François Truffaut once said that "Film lovers are sick people." He may have been on to something.
Saturday, June 15, 2013
Doc/Fest 2013 Coverage: Day Three
Here Was Cuba
This PBS documentary about the Cuban Missile Crisis covers a lot of familiar ground but does so in a very slick and efficient manner, which just about makes up for the lack of revelations. Examining the crisis from multiple perspectives, including those of the US and Soviet military leaders, key advisers to Kennedy and Khrushchev, and ordinary soldiers and sailors, augmented by political commentary, its greatest strength is probably the ability with which it gets across just how close the world came in ending in October of 1962. There are plenty of solid insights about the split-second decisions that averted disaster, as well as a great overview of just how many people were prepared to use nuclear weapons. Anyone familiar with the events is unlikely to learn much new, but the first-hand testimonies are great and give real weight to proceedings.
Richard Pryor: Omit the Logic (dir. Marina Zenovich)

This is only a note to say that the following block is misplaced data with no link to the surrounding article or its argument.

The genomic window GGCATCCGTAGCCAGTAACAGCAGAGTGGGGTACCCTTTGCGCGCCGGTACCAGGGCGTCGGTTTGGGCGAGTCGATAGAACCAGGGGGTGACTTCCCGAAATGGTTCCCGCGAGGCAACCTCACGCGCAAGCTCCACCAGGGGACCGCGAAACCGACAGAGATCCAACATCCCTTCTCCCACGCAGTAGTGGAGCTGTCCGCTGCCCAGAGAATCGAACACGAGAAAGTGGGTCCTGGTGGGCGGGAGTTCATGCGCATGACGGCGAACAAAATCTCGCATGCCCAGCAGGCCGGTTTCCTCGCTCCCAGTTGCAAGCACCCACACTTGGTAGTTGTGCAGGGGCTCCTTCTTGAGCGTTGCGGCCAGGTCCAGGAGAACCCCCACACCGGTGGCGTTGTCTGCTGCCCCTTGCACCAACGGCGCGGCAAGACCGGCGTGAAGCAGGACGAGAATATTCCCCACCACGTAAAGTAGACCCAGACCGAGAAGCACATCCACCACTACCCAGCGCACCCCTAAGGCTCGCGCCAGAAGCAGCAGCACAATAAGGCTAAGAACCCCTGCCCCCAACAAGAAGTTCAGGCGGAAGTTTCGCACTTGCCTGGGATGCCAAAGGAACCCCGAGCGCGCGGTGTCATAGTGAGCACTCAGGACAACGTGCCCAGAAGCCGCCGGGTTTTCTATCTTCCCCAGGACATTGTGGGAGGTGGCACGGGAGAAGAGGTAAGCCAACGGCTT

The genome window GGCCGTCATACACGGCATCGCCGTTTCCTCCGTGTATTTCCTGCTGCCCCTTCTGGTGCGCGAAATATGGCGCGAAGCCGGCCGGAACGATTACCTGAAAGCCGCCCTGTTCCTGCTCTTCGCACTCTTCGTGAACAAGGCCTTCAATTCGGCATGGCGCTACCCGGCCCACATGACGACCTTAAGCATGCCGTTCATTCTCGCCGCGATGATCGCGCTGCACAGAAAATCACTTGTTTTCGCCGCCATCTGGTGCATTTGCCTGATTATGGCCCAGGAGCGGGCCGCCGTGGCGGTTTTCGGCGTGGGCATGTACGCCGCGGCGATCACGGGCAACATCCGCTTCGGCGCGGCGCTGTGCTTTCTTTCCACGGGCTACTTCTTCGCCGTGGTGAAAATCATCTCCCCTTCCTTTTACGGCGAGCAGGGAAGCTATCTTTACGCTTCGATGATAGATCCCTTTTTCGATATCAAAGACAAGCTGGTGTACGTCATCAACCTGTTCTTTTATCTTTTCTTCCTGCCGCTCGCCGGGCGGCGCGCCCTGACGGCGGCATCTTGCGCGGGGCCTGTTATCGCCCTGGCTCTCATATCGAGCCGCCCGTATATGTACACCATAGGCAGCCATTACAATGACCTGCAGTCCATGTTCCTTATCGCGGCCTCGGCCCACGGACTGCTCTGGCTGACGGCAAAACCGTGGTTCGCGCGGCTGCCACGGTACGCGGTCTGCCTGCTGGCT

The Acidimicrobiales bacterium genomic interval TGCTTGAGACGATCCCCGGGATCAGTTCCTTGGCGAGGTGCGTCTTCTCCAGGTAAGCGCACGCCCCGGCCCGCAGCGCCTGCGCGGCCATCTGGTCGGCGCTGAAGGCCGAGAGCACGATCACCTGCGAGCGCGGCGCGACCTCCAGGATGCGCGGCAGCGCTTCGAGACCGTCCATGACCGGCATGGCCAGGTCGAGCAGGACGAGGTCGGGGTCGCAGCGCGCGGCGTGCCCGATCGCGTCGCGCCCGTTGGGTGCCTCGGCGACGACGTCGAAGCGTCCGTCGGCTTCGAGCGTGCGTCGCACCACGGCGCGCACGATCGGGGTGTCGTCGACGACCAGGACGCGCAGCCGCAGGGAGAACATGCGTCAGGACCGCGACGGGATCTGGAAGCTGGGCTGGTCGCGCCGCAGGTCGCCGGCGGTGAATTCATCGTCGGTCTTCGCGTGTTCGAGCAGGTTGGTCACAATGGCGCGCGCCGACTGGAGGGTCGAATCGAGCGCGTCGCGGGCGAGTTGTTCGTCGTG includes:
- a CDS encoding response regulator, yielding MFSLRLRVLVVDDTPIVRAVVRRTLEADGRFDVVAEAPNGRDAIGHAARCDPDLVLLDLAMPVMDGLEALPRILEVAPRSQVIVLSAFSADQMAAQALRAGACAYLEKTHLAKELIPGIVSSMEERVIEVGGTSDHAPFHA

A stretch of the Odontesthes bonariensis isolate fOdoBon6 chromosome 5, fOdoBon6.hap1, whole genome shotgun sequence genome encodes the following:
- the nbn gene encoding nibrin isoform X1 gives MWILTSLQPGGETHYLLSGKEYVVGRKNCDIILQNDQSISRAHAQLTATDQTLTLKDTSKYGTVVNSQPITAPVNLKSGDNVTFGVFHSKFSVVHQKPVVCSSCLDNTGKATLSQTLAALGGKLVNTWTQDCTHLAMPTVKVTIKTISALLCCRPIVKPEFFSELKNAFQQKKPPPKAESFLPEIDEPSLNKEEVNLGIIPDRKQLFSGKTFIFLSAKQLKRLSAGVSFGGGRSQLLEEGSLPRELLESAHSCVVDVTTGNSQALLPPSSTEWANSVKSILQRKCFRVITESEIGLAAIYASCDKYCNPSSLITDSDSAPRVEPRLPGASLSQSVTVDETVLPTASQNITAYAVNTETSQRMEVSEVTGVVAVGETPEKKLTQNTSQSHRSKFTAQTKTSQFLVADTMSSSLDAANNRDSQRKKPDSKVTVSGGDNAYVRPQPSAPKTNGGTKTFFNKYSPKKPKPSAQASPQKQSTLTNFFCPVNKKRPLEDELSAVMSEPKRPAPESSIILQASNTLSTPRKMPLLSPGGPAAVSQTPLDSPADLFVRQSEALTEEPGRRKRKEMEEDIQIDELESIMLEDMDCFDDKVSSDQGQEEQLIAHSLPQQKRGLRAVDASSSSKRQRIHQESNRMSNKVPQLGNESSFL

Many of the issues I had with Here Was Cuba could be leveled at Omit the Logic, specifically the notion that the material on display will probably not be new or surprising to Pryor fans. As someone familiar with his life and work in a general sense, but little grasp of the specifics, I found this examination of one of stand-up comedy's greatest and most troubled geniuses fascinating. One of the problems I often have with docs that cover artists is that they fail to get across just what it was that made the subject special. Omit the Logic doesn't suffer from any such problems because Pryor himself does a great job of doing so in the many interviews and routines included in the film. You really get a sense of what an electrifying performer he was on stage. More importantly, the interviews with his friends, family and hangers-on brilliantly convey what a troubled, violent and depressed man he was in all other areas. He was a man who rose and fell more times than Jerusalem, and the interviews illustrate just how much of that came from his own fatal flaws. Perhaps not the most exhaustive documentary that could have been made about Pryor, but it covers a huge chunk of his life swiftly and manages to impart a sense of the man beautifully. It's also really fucking funny.
By Edwin Davies
Labels: docfest, Documentary, Festival Coverage, film, film review, Richard Pryor